System delays and unresponsiveness are not only inconvenient in the enterprise, they are extremely costly in terms of lost productivity, and help desk and IT time required to debug reactive maintenance issues.
Servers and workstations running the various Windows operating systems including the
latest, Windows Server 2003, are being deployed more than ever within the enterprise. However, an often-overlooked element of the Windows operating system,
file fragmentation, causes an overall degradation in system performance and reliability. Downtime or slow downs are unacceptable; particularly when these can be easily remedied using automated defragmentation software.
This white paper covers the performance and potential reliability implications of file fragmentation as well as its associated costs and investigates defragmentation as a solution to unnecessary or premature hardware upgrades.
A fragmented disk on a Windows system cost an enterprise in more ways than lost performance.
Most Windows systems managers, as well as a growing number of users, know that fragmented files on disks cause an overall degradation in system performance. What is only now becoming more well known, however, is that fragmentation can occur not only in the files and data on a drive, but also in the file system; creating common reliability / stability issues that demand IT time and attention, including long or aborted boot times, slow or aborted back ups, file corruption, system and program hang ups, system freezes and other system errors.
In addition to the fact that effective and routine use of defragmentation technology can help resolve these issues, defragmentation can produce comparable performance gains to costly system upgrades. Enterprises can further realize considerable reductions in IT total cost of ownership (TCO) by using an automated networkable defragmenter.
Why does disk fragmentation occur?
Although disk fragmentation begins as the operating system itself and applications are loaded onto a computer, a basic explanation of file fragmentation follows.
When a file is first created and saved, it is laid down on the hard disk in contiguous clusters. When the file is later read, the head in the disk drive moves directly from one cluster to another on a single track. The head stays in one place over that track and reads the file as the disk moves beneath it. As more files are written to the disk, they are also laid out in contiguous clusters.
As files are erased, their clusters are made available again as free space. Eventually, some newly created files become larger than the remaining contiguous free space.
These files are then broken up and randomly placed throughout the disk. As the file creation, editing, and deleting processes continue, fragmentation becomes more and more pronounced, exacting a progressively serious toll on system performance.
How system performance and reliability suffer because of fragmentation
Without file fragmentation, large amounts of disk space would remain unutilized. Disk storage capacity is greatly expanded by allowing files to be split into smaller pieces that can be randomly placed on whatever clusters are available. If the file fragments fall into largely contiguous clusters, there is minimal performance impact. But if fragments are placed in non-contiguous blocks, it results in a significant degradation in system performance and accessibility. Why? The disk’s read/write head must jump from track to track to find all the pieces of the file and reassemble them into a single file. This results in disk latency and overall system slowdowns, which can also lead to common system reliability issues that demand help desk and troubleshooting resources to resolve.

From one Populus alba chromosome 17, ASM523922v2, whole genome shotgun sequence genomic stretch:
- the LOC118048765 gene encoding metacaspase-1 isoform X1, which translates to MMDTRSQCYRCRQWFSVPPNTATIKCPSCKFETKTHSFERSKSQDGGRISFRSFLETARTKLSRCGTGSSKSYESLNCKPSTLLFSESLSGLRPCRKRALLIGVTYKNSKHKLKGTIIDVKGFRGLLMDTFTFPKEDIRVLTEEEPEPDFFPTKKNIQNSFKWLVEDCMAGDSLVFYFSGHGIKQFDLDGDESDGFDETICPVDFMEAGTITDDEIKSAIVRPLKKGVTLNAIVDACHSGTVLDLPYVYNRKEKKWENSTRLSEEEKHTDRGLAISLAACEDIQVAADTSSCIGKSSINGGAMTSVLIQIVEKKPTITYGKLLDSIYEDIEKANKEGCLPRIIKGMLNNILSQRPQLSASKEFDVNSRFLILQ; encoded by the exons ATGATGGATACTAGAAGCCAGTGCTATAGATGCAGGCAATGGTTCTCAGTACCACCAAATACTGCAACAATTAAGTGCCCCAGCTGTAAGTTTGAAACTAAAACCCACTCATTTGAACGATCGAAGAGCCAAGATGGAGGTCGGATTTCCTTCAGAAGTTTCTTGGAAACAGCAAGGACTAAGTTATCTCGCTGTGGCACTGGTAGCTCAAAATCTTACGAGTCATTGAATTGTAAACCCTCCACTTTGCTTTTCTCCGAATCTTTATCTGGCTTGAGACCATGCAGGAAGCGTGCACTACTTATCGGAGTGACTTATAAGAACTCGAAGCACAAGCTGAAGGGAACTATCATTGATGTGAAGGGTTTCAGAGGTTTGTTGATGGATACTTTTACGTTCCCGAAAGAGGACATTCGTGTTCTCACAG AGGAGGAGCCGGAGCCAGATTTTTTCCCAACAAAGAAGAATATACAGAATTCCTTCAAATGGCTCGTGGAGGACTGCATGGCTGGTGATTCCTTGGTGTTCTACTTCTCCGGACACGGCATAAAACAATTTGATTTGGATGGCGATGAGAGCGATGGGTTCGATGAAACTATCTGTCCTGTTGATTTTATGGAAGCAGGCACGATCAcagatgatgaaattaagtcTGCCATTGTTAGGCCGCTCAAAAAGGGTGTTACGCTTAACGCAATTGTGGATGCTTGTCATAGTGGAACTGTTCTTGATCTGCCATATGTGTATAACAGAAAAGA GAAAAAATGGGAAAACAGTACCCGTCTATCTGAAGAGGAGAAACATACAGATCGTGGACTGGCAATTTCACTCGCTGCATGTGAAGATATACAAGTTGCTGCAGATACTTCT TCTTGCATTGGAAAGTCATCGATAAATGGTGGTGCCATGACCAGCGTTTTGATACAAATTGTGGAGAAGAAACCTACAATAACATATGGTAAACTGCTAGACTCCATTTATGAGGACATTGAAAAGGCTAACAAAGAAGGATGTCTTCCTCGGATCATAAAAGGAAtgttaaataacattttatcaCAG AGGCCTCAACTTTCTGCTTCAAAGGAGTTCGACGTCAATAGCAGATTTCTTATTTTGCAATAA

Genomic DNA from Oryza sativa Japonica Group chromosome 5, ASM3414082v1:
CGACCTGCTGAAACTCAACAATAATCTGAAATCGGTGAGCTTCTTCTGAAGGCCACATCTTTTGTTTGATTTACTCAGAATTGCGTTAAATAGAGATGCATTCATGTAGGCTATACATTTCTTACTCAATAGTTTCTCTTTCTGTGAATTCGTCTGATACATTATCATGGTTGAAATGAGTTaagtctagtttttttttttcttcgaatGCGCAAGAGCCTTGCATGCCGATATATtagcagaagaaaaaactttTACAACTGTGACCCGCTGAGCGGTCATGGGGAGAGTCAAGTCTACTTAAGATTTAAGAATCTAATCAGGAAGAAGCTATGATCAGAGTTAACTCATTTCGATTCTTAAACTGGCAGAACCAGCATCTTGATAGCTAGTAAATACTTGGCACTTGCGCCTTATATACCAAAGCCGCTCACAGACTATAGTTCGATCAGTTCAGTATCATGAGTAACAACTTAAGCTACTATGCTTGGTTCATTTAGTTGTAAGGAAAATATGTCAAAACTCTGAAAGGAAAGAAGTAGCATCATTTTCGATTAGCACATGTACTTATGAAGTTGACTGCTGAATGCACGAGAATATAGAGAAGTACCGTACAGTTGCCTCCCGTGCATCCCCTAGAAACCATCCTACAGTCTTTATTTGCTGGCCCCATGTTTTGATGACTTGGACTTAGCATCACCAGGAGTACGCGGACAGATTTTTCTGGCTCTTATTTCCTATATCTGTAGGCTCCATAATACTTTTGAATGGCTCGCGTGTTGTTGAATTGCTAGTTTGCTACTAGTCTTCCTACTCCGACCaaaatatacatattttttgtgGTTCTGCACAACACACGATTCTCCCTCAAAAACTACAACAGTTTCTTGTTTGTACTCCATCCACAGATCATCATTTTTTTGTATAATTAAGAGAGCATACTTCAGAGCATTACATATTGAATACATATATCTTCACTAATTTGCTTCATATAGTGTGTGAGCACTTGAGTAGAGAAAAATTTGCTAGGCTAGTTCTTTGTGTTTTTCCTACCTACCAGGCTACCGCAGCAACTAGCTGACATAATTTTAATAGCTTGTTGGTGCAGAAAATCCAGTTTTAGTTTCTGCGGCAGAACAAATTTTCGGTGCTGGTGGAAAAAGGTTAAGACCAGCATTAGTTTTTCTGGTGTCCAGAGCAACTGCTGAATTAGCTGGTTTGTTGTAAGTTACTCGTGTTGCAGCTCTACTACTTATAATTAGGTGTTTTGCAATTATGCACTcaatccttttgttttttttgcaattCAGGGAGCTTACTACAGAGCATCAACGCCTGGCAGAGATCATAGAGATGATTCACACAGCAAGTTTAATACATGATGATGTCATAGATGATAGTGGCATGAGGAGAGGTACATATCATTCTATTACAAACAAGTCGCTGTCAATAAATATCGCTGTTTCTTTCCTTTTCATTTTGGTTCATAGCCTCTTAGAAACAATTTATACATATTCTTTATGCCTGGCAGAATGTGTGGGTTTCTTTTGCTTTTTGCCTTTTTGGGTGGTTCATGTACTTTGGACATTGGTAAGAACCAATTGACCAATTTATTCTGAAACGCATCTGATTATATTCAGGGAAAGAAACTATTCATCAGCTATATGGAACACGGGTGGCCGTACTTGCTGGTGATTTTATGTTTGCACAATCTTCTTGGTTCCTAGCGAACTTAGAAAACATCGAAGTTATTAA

Although many companies acknowledge that file fragmentation is a fact of life on most modern distributed systems, few are aware of just how much it is costing the bottom line in terms of lost performance and downtime.
Some companies, unaware of the impact, are likely to attempt to resolve these situations with more expensive acquisitions of higher-performance hardware.
However, it is just a matter of time before fragmentation impacts the new machines because this process only temporarily masks the problem and inevitably affects the new equipment as well. Therefore, an enterprise can significantly decrease IT total cost of ownership (TCO) by instituting automatic defragmentation across the network, rather than relying exclusively on more costly hardware upgrades to keep the system stable and at optimum performance levels.
The hidden benefit of defragmentation – Forestalling unnecessary hardware upgrades
With fragmentation exerting such a severe toll on system performance, it’s quite likely that many organizations have initiated hardware upgrades unnecessarily. By using an enterprise defragmentation utility, it is possible to achieve performance gains that meet or exceed many hardware upgrades. From a cost standpoint alone, this is an attractive proposition.
Is there an alternative to installing defragmentation software? Yes, though it is a poor investment of time and resources. The user or system administrator would have to dump the entire contents of each disk onto a backup tape or spare disk and then reload the contents onto the disks. Although this does result in some fragmentation reduction, unlike earlier mainframe and mini computers, it is not complete and is a time consuming method. The cost of an administrator’s time alone would make this approach unfeasible, not to mention the time during which users would be denied access to the system. Further, it is only a short-term fix, as disks will again become more thoroughly fragmented within a relatively short period.
In part two, IDC explores manual verses network defragmentation and how it affects the bottom line.
Frederick W. Broussard is an analyst at IDC Corp. in Framingham, Mass.